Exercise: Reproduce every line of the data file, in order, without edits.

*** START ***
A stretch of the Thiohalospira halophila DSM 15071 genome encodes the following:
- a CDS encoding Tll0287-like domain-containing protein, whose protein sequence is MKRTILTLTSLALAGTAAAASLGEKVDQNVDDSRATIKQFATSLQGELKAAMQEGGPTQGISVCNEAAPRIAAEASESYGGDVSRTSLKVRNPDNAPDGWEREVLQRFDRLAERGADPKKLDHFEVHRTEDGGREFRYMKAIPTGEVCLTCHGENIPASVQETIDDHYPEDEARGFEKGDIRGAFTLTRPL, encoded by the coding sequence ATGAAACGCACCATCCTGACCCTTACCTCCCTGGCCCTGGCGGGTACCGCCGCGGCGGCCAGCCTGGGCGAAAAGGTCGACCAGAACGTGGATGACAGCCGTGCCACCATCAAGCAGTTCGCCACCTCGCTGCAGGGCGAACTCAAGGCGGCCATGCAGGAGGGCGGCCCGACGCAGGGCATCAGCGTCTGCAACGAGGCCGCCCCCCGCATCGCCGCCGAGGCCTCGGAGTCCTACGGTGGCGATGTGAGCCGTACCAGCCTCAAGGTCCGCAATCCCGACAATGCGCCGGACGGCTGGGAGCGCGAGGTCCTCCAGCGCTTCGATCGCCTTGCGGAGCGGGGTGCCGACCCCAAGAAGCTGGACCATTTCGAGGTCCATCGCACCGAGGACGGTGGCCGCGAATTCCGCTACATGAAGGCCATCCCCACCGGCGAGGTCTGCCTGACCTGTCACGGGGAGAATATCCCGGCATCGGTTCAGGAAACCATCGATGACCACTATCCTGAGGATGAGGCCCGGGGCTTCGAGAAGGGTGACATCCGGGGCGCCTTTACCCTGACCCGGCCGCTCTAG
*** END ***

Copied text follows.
A stretch of the Thiohalospira halophila DSM 15071 genome encodes the following:
- a CDS encoding Tll0287-like domain-containing protein, whose protein sequence is MKRTILTLTSLALAGTAAAASLGEKVDQNVDDSRATIKQFATSLQGELKAAMQEGGPTQGISVCNEAAPRIAAEASESYGGDVSRTSLKVRNPDNAPDGWEREVLQRFDRLAERGADPKKLDHFEVHRTEDGGREFRYMKAIPTGEVCLTCHGENIPASVQETIDDHYPEDEARGFEKGDIRGAFTLTRPL, encoded by the coding sequence ATGAAACGCACCATCCTGACCCTTACCTCCCTGGCCCTGGCGGGTACCGCCGCGGCGGCCAGCCTGGGCGAAAAGGTCGACCAGAACGTGGATGACAGCCGTGCCACCATCAAGCAGTTCGCCACCTCGCTGCAGGGCGAACTCAAGGCGGCCATGCAGGAGGGCGGCCCGACGCAGGGCATCAGCGTCTGCAACGAGGCCGCCCCCCGCATCGCCGCCGAGGCCTCGGAGTCCTACGGTGGCGATGTGAGCCGTACCAGCCTCAAGGTCCGCAATCCCGACAATGCGCCGGACGGCTGGGAGCGCGAGGTCCTCCAGCGCTTCGATCGCCTTGCGGAGCGGGGTGCCGACCCCAAGAAGCTGGACCATTTCGAGGTCCATCGCACCGAGGACGGTGGCCGCGAATTCCGCTACATGAAGGCCATCCCCACCGGCGAGGTCTGCCTGACCTGTCACGGGGAGAATATCCCGGCATCGGTTCAGGAAACCATCGATGACCACTATCCTGAGGATGAGGCCCGGGGCTTCGAGAAGGGTGACATCCGGGGCGCCTTTACCCTGACCCGGCCGCTCTAG